“It is a system to identify and reward players and other types of customers, enabling them to build loyalty to the property’s experience. Our mobile concierge application has been launched, allowing our properties to extend the experience beyond the casino’s four walls, also delivering strategic event-driven marketing messages that further build the operator’s brand.”

Development in the systems space ties in with Aristocrat’s online offerings, and in particular its development in the social gaming space. The nLive social casino boasts the largest footprint of free-play sites in North America.

Aristocrat’s nLive free play site allows casino websites to offer branded virtual casinos including the most popular Aristocrat titles. Its latest implementation by the Desert Diamond casinos in Arizona is the first time nLive has been incorporated with a non-Aristocrat casino management system.

In the real-money iGaming space, Aristocrat recently added its content to sites in New Jersey and Delaware in the U.S., continuing a practice it had honed in European markets. Odell says they are performing well.

The online and social areas get a new boost in January, when Pat Ramsey, former CEO of Multimedia Games, takes over as chief digital officer. Ramsey built Multimedia into a Class III powerhouse, and left with its takeover by Global Cash Access.

He will oversee the movement of Aristocrat content to new digital channels, an effort that has already begun as Aristocrat is partnering with Taiwan-based International Game Systems on a mobile app to place FA FA FA slots on iOS and Android.

“Pat will take over responsibility for driving that entire thinking for us,” says Odell. “We’re focused in that marketplace, there’s plenty going on, and certainly we have the capabilities that we need, and Pat will help us to grow those capabilities further.”

Moving Forward

The digital capabilities will help Aristocrat as the company moves forward in a changing casino industry. The company’s strides in North America have combined with a still-solid leadership position in the Asia-Pacific region, where, in addition to its home-base leadership in Australia, Aristocrat has always been one of the leaders in Macau and other Southeast Asian markets.

Despite the ongoing sluggishness of the Macau market, Sweeny comments that the pending openings on the Cotai Strip promise to keep business brisk for the supplier.

“We’re pleased to have achieved strong sales in the new Cotai opening, and we certainly believe we can continue to hold market-leading share across the entire Asia-Pac region,” Sweeny says. “That said, we never take anything for granted, and we are, of course, acutely aware that Macau is an important market—but it is not the whole region.

“Asia-Pacific, overall, encompasses a range of unique markets, and our approach is to tailor our products and approach, and work hard to offer the most compelling portfolio with each and every market.”

The decline of the VIP market and the rise of mass marketing in Southeast Asia actually works to the benefit of companies like Aristocrat, adds Odell. “As the market stabilizes with the new regulations, the mass market and the premium mass market are getting absolutely more focus from the operators,” he says, “and we’re working with those operators to try and establish a more sustainable, sizeable slot businesses, bearing in mind that market hasn’t really been slot-led since the outset.”

Moving forward, Aristocrat will continue its focus on gaming operations, new cabinets and game styles, and spreading its legacy content to new channels.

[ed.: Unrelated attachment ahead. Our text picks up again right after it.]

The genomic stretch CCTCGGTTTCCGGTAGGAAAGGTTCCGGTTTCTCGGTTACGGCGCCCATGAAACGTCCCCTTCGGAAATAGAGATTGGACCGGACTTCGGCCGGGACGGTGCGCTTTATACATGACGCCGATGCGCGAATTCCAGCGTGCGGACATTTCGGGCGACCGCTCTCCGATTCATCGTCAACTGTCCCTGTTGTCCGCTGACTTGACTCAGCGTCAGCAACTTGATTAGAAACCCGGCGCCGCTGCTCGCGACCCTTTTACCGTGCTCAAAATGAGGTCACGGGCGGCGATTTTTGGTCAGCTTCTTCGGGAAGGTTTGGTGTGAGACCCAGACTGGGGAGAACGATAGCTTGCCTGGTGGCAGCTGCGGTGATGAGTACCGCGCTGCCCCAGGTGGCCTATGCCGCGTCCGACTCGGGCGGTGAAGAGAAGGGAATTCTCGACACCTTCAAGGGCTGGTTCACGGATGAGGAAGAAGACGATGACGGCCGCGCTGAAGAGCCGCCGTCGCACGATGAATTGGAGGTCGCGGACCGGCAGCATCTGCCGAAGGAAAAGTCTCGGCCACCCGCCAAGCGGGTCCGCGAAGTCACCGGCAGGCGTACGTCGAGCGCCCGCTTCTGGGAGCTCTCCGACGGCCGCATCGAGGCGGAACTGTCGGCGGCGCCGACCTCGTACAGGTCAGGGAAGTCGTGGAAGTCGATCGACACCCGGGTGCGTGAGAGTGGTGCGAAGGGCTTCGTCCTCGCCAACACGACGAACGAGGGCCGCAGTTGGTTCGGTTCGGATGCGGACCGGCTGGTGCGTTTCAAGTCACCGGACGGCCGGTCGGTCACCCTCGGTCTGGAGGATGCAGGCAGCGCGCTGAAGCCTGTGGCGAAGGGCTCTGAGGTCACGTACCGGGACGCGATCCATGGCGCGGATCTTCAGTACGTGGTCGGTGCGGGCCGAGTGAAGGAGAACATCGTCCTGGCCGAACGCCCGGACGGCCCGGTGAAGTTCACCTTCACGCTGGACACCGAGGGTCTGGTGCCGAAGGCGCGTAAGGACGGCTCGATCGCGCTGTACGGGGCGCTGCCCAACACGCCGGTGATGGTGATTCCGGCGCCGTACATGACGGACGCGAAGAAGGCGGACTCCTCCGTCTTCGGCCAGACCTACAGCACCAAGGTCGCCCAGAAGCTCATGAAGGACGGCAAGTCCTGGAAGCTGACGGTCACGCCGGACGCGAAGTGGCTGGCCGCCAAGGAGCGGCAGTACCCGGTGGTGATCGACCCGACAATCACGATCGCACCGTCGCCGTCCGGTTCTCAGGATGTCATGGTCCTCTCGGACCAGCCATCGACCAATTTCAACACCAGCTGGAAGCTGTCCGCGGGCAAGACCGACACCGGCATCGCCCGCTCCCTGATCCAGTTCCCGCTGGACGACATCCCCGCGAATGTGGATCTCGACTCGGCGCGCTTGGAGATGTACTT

“Our success has been built on focus, discipline and certainly, willingness to invest in these key titles,” says Sweeny. “In terms of gaming operations, we drove focus early on by doubling our share of the U.S. gaming operations market over five years, and being clear that was our No. 1 strategic goal.”

Odell adds that while the company’s strategy does not depend on further mergers and acquisitions, the company’s executives keep the radar open for tuck-in deals that may make sense. “From my point of view,” he says, “we have a strong balance sheet, strong cash flows, and we’re always ready to be agile, but we must maintain our very rigorous approach to M&A. We have to make sure it adds value to our shareholders. And as we talked about earlier, we really like businesses which have strong content, strong player affinity, great people and good customer relationships.

“So, we’ll continue to look for those, but in the meantime, our focus is just on getting the value that we can out of our existing business.”

Odell adds that Aristocrat is working with its casino partners to develop the next generation of casino games, with skill elements and themes to appeal to the Gen X and millennial gamblers.

In the end, he says, it’s all about the content.

“At the heart of our strategy has always been great content,” says Odell, “and then we work out into which particular segment which content is required. In the U.S., we’ve been acquiring powerful licenses, really building great technology and great platform technology. We have great talent in our studios. But that’s also a similar story around the world, where we see a growth share, in our home markets of Australia, and even in markets like Macau.

“It’s been part of the journey we’ve been on the last few years, and at the heart of it has always been that ambition to deliver the industry’s leading game content.”

Frank Legato is editor of Global Gaming Business magazine. He has been writing on gaming topics since 1984, when he launched and served as editor of Casino Gaming magazine. Legato, a nationally recognized expert on slot machines, has served as editor and reporter for a variety of gaming publications, including Public Gaming, IGWB, Casino Journal, Casino Player, Strictly Slots and Atlantic City Insider. He has an B.A. in journalism and an M.A. in communications from Duquesne University in Pittsburgh, PA. He is the author of the books, How To Win Millions Playing Slot Machines... Or Lose Trying, and Atlantic City: In Living Color.  

    Recent Feature Articles

  • Back to Basics: 10 Trends for 2023

    The 10 Trends for 2023 do not start with the recovery from the pandemic

  • Doing the Math

    The creativity of game design goes hand in hand with what keeps players at the game—the program math

  • Everything to Everyone

    Bally’s Chairman Soo Kim aims for the top, but will technology be his foil?

  • Regulating the Regulators

    Should regulators of the multi-state, billion-dollar casino industry come from the outside?

  • Paying It Forward

    How payment technology has successfully met the challenges of today’s gaming industry